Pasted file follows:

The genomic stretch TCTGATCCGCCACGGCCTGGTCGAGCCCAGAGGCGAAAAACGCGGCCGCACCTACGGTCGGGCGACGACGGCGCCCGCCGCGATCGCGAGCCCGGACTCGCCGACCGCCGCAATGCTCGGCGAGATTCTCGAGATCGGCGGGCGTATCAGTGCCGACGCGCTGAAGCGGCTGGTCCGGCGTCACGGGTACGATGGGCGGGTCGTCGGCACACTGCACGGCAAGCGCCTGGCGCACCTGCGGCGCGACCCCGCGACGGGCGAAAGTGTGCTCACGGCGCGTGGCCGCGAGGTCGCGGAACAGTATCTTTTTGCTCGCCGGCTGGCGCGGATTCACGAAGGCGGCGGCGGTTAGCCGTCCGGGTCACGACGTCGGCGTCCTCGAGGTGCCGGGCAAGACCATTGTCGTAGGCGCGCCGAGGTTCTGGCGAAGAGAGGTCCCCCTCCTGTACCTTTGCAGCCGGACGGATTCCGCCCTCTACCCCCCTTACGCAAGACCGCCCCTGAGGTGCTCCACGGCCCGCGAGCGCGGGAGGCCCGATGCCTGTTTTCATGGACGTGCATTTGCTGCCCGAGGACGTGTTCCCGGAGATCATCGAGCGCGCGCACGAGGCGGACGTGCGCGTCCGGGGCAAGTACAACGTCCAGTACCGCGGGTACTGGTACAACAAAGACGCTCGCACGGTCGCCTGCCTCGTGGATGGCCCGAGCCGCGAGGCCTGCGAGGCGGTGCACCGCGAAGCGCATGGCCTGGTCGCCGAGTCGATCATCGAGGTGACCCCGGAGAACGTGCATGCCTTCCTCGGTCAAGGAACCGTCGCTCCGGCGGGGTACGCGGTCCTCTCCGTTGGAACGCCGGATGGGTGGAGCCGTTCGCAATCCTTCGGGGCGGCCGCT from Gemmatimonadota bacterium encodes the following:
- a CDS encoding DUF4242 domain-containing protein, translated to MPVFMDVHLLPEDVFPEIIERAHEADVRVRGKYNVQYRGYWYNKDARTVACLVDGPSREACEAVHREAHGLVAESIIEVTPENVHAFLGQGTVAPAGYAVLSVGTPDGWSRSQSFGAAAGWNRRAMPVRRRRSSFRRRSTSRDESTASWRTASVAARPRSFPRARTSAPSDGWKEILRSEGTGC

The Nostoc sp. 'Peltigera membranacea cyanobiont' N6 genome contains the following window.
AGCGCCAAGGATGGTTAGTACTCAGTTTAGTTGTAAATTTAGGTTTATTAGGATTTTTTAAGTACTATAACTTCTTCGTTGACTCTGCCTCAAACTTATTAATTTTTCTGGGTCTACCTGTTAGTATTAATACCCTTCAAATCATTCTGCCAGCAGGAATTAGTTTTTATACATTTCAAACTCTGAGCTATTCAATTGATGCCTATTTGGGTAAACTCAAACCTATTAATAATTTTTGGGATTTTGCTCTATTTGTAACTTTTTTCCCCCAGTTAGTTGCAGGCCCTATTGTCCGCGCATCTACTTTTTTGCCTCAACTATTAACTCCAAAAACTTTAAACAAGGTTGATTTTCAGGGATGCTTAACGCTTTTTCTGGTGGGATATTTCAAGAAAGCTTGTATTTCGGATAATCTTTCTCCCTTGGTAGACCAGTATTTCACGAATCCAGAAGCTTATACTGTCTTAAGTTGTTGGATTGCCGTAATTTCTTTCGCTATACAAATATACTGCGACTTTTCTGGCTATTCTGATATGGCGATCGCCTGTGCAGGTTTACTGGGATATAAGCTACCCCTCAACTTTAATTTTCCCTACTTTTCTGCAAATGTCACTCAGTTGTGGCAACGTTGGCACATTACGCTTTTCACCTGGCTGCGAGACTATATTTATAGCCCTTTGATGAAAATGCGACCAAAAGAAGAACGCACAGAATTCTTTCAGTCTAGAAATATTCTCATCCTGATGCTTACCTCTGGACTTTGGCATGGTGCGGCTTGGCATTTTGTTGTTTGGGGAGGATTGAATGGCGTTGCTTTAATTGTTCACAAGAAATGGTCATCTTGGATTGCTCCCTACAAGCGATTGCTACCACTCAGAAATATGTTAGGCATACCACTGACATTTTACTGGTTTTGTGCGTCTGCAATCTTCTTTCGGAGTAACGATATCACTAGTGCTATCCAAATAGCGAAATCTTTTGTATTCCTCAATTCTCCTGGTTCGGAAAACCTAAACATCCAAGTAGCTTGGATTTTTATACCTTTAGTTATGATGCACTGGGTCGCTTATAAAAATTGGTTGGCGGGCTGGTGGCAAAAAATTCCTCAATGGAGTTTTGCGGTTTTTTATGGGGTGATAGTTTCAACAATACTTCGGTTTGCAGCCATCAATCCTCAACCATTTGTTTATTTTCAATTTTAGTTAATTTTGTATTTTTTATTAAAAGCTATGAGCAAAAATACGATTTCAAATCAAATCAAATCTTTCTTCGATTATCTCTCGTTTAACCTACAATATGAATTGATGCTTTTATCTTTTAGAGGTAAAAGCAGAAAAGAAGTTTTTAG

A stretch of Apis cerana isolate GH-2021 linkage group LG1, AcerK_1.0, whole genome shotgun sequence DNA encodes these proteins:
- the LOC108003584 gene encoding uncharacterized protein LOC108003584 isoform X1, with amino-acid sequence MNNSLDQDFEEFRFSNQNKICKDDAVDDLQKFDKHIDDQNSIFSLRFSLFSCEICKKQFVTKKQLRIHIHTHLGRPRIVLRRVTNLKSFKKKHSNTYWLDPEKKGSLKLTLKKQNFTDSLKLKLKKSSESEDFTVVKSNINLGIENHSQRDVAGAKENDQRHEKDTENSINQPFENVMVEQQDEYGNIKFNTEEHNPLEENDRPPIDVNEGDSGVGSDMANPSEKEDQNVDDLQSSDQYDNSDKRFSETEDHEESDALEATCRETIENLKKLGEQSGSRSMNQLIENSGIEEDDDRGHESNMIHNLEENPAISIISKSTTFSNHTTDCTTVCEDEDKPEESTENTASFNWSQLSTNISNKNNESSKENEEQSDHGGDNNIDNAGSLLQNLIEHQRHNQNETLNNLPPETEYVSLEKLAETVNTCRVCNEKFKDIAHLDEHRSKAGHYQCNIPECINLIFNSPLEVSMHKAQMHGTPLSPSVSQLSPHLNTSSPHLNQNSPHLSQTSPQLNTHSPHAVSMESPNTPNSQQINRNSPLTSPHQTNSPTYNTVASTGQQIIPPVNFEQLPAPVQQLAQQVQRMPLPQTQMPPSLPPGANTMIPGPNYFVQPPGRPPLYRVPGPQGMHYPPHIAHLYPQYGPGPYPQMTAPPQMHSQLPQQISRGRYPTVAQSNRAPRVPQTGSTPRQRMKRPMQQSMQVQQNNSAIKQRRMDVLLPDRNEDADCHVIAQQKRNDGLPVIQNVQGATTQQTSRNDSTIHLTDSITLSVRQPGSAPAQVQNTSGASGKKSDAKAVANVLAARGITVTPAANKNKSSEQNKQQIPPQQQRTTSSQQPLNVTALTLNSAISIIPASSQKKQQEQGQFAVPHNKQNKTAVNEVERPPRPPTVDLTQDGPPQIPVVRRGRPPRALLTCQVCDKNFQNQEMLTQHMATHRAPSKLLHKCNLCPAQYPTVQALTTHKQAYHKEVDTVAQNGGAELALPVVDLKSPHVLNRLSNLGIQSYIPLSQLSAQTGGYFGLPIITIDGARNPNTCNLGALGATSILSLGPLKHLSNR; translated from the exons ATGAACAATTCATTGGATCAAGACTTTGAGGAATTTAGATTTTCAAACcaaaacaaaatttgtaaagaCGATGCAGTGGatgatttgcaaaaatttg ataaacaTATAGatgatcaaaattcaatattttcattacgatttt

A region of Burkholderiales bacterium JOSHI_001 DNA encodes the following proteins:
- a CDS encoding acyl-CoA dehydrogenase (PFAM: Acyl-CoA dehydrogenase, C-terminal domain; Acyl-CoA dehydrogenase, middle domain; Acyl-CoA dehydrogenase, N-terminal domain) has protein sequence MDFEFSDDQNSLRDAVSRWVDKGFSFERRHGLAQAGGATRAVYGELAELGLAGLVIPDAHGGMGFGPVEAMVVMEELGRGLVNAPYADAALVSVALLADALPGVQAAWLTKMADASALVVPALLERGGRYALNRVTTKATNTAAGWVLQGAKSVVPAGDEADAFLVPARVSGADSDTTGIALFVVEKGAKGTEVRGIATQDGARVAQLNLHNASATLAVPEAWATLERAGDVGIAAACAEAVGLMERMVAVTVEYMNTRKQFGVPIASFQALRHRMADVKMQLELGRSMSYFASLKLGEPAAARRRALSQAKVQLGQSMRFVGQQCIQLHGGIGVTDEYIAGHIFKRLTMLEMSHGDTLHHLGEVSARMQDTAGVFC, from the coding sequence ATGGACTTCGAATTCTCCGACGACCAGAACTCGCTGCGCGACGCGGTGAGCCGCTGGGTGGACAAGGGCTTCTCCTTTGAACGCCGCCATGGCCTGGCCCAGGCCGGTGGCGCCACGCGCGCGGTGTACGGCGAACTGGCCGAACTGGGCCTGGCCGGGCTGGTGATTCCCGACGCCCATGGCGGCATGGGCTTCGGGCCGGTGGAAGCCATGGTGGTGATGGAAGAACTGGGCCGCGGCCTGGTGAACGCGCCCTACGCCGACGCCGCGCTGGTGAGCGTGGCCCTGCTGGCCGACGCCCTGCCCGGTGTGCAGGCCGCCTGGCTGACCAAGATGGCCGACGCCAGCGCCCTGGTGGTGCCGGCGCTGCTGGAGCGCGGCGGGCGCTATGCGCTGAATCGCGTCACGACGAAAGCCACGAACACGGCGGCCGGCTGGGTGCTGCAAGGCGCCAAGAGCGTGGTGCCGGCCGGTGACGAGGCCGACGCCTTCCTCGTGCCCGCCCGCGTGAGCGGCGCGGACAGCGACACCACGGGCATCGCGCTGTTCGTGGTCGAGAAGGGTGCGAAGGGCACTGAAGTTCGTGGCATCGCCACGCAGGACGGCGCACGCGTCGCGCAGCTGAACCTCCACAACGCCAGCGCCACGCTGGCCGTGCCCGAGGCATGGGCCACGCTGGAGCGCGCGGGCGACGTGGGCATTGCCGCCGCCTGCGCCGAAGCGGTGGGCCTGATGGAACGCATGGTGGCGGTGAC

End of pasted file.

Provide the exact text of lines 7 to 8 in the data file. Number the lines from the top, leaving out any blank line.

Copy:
A region of Burkholderiales bacterium JOSHI_001 DNA encodes the following proteins:
- a CDS encoding acyl-CoA dehydrogenase (PFAM: Acyl-CoA dehydrogenase, C-terminal domain; Acyl-CoA dehydrogenase, middle domain; Acyl-CoA dehydrogenase, N-terminal domain) has protein sequence MDFEFSDDQNSLRDAVSRWVDKGFSFERRHGLAQAGGATRAVYGELAELGLAGLVIPDAHGGMGFGPVEAMVVMEELGRGLVNAPYADAALVSVALLADALPGVQAAWLTKMADASALVVPALLERGGRYALNRVTTKATNTAAGWVLQGAKSVVPAGDEADAFLVPARVSGADSDTTGIALFVVEKGAKGTEVRGIATQDGARVAQLNLHNASATLAVPEAWATLERAGDVGIAAACAEAVGLMERMVAVTVEYMNTRKQFGVPIASFQALRHRMADVKMQLELGRSMSYFASLKLGEPAAARRRALSQAKVQLGQSMRFVGQQCIQLHGGIGVTDEYIAGHIFKRLTMLEMSHGDTLHHLGEVSARMQDTAGVFC, from the coding sequence ATGGACTTCGAATTCTCCGACGACCAGAACTCGCTGCGCGACGCGGTGAGCCGCTGGGTGGACAAGGGCTTCTCCTTTGAACGCCGCCATGGCCTGGCCCAGGCCGGTGGCGCCACGCGCGCGGTGTACGGCGAACTGGCCGAACTGGGCCTGGCCGGGCTGGTGATTCCCGACGCCCATGGCGGCATGGGCTTCGGGCCGGTGGAAGCCATGGTGGTGATGGAAGAACTGGGCCGCGGCCTGGTGAACGCGCCCTACGCCGACGCCGCGCTGGTGAGCGTGGCCCTGCTGGCCGACGCCCTGCCCGGTGTGCAGGCCGCCTGGCTGACCAAGATGGCCGACGCCAGCGCCCTGGTGGTGCCGGCGCTGCTGGAGCGCGGCGGGCGCTATGCGCTGAATCGCGTCACGACGAAAGCCACGAACACGGCGGCCGGCTGGGTGCTGCAAGGCGCCAAGAGCGTGGTGCCGGCCGGTGACGAGGCCGACGCCTTCCTCGTGCCCGCCCGCGTGAGCGGCGCGGACAGCGACACCACGGGCATCGCGCTGTTCGTGGTCGAGAAGGGTGCGAAGGGCACTGAAGTTCGTGGCATCGCCACGCAGGACGGCGCACGCGTCGCGCAGCTGAACCTCCACAACGCCAGCGCCACGCTGGCCGTGCCCGAGGCATGGGCCACGCTGGAGCGCGCGGGCGACGTGGGCATTGCCGCCGCCTGCGCCGAAGCGGTGGGCCTGATGGAACGCATGGTGGCGGTGAC